'Your ad here' graffiti

Photo via Shannon Kringen/Flickr (CC-BY)

Is this ironic? Someone check with Alanis Morissette.

On Tuesday, popular ad-blocking software Adblock Plus caused an uproar when it announced that it would be launching an ad marketplace for more "acceptable" advertisements—seemingly running counter to the service's very concept.

The Acceptable Ads platform, which opened its doors as a beta ad-tech service on Tuesday in partnership with publisher ComboTag, marks an expansion of Adblock Plus' ongoing effort to make advertisements better—an intiative that dates back to 2011. 

Previously, Adblock Plus created a system to whitelist certain advertisements. The approved advertisements would skirt the blocker, which typically removes all ads from a page, if they were deemed to meet certain criteria—including some that have reportedly paid the service to be placed on the whitelist.

Acceptable Ads simplifies the process, supposedly reducing the time it takes to be whitelisted from weeks to seconds. Publishers will then be able to choose from approved ads and place them on their site, knowing that they will appear even to many users who have Adblock Plus enabled.

Publishers will receive 80 percent of all ad revenue generated from ads listed in the Acceptable Ads marketplace. The remaining 20 percent will be split between parties involved with serving the ads. Adblock Plus will keep 6 percent of the total revenue.

The platform puts Adblock Plus in the role of gatekeeper—though it has handed over the reins to an independent review board for its whitelist approval process—and has some questioning whether the company should be in the business of essentially selling ads.

"It may seem ironic, but it's not the least bit odd," Ben Williams, Adblock Plus’ operations and communications director, told the Daily Dot. He presented the platform as an extension of the work Adblock Plus has already done in approving ads, and noted the company has put a fair amount of resources into studying the matter.

"We've been running Acceptable Ads for five years now. In that time we've done numerous studies, not to mention user feedback, to isolate what is acceptable," he said.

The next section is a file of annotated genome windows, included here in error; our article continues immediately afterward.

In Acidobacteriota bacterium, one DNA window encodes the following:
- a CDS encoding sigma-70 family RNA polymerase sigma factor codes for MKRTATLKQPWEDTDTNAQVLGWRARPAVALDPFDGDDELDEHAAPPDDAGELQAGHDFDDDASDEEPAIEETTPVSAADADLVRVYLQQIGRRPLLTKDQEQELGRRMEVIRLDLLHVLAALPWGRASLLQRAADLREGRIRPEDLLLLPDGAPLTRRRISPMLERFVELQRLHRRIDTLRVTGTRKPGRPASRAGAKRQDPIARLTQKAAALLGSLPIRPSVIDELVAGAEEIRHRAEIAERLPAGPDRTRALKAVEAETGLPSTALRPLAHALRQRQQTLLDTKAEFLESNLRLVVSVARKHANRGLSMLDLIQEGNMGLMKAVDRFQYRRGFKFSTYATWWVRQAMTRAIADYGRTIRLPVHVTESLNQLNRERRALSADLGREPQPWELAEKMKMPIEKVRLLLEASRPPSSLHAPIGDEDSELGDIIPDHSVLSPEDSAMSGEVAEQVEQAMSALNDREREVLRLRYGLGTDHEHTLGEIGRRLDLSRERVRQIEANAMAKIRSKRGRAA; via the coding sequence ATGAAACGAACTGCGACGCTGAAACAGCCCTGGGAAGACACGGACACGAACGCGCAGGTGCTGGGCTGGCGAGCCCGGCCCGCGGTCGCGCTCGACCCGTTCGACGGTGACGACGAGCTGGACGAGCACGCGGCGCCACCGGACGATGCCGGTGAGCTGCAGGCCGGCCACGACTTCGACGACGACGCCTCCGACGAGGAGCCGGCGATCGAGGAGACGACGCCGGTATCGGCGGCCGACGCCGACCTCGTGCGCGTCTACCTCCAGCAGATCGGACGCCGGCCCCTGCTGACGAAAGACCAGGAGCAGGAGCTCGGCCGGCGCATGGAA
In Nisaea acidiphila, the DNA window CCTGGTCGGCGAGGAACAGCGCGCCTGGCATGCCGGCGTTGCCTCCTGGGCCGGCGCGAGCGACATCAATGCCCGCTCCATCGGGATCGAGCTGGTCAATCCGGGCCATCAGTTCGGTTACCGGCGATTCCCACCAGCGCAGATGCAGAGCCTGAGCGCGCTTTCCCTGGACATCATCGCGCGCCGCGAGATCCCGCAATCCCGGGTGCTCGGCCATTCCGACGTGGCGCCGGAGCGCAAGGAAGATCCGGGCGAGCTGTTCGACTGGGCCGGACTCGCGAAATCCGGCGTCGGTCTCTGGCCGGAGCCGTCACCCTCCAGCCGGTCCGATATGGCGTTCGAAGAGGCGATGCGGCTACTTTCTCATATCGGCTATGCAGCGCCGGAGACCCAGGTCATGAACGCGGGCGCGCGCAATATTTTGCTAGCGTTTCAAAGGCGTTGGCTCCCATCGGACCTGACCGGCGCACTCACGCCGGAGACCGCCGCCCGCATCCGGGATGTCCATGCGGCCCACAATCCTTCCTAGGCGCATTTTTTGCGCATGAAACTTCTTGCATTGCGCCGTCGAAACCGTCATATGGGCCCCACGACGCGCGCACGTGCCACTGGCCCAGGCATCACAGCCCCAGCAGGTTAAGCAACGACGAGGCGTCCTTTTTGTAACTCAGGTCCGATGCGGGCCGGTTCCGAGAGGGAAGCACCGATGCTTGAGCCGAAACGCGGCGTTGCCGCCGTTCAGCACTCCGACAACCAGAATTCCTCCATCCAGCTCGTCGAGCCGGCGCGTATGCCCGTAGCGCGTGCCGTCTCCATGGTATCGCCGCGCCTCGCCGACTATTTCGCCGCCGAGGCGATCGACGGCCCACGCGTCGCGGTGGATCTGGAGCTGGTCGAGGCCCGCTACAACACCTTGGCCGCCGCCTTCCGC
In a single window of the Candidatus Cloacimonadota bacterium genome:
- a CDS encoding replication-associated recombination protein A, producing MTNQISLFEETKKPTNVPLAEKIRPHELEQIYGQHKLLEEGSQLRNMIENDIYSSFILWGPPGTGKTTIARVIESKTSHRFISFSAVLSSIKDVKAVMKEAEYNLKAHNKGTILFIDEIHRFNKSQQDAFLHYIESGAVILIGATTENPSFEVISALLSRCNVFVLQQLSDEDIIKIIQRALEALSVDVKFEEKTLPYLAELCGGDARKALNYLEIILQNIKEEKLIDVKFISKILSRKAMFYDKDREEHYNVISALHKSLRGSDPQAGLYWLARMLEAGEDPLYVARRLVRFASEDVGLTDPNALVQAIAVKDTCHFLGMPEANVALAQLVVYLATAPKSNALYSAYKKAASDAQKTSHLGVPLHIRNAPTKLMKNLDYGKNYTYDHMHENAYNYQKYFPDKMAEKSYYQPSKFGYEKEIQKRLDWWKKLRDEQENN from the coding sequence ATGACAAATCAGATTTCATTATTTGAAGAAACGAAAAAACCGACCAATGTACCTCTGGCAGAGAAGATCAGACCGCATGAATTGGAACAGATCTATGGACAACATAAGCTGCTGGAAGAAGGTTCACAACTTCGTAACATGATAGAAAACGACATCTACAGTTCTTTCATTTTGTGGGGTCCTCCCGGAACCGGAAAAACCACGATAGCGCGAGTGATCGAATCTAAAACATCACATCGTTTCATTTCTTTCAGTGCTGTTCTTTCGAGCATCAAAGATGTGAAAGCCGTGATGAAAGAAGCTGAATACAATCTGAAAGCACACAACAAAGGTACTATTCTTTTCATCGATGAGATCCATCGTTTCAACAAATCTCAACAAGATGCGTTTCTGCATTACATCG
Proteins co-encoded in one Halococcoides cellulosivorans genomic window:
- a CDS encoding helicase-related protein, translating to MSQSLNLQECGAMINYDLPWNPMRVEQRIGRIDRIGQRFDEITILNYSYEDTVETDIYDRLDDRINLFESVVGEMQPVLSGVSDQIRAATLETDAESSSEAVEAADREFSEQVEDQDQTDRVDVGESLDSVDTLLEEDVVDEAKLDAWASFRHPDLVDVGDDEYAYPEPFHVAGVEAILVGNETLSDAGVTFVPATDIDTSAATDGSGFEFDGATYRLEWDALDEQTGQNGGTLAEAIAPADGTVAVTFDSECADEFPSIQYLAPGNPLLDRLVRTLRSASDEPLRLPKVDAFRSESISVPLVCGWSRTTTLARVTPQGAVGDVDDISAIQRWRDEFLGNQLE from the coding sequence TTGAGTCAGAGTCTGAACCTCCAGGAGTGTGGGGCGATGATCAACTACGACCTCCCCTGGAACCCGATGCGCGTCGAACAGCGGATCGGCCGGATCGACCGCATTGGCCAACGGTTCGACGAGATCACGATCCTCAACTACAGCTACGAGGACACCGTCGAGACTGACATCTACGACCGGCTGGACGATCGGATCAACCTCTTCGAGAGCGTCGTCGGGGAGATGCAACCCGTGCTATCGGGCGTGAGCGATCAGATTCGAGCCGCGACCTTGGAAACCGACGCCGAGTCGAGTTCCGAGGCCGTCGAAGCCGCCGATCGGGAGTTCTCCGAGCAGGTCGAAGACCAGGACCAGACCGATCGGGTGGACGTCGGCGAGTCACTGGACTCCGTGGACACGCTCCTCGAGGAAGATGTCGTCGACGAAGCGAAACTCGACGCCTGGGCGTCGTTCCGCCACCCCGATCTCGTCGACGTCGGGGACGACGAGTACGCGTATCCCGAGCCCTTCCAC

The current criteria for an acceptable ad prohibits advertisements from disrupting the user's natural reading flow, requires them to be distinguishable from all other content, and limits their size to no more than 25 percent of the visible page based on placement. Other rules for specific types of advertisements also apply. 

Interstitial ads; ads with sound, video, or animation; expanding ads; pop-ups; pop-unders; and pre-roll video ads; among other annoying ad styles are all banned under the guidelines.

Still, some are worried given the fact that Adblock Plus will receive revenue from the ad platform and has previously accepted money from whitelisted advertisers—including, reportedly, companies like Google, Microsoft, and Taboola—may compromise the company's judgement. 

Williams said "only about 10 percent pay for the service of whitelisting," and that figure won't change with the new platform. 

Users will still have the option to block all advertisements, including ones with the Adblock Plus seal of approval, even with the implementation of the Acceptable Ads platform. They will not be required to see the ads that are whitelisted.

"Users can always adjust their settings however they please, including blocking all the ads and writing their own filters," Williams explained. "They are, will and have been in complete control," and said that "will never change."

Historically, many users haven't made the decision to block all advertisements. Since launching the whitelist experiment, Williams said only 10 percent of Adblock Plus users opt out of viewing the acceptable ads and choose to block everything.

That figure may change if they start to see more and more advertisements scattered across the web pages they frequent. There are over 100 million users counting on Adblock Plus to filter out the ads that intrude upon and track their actions, but they can surely find alternatives if need be.

H/T The Verge

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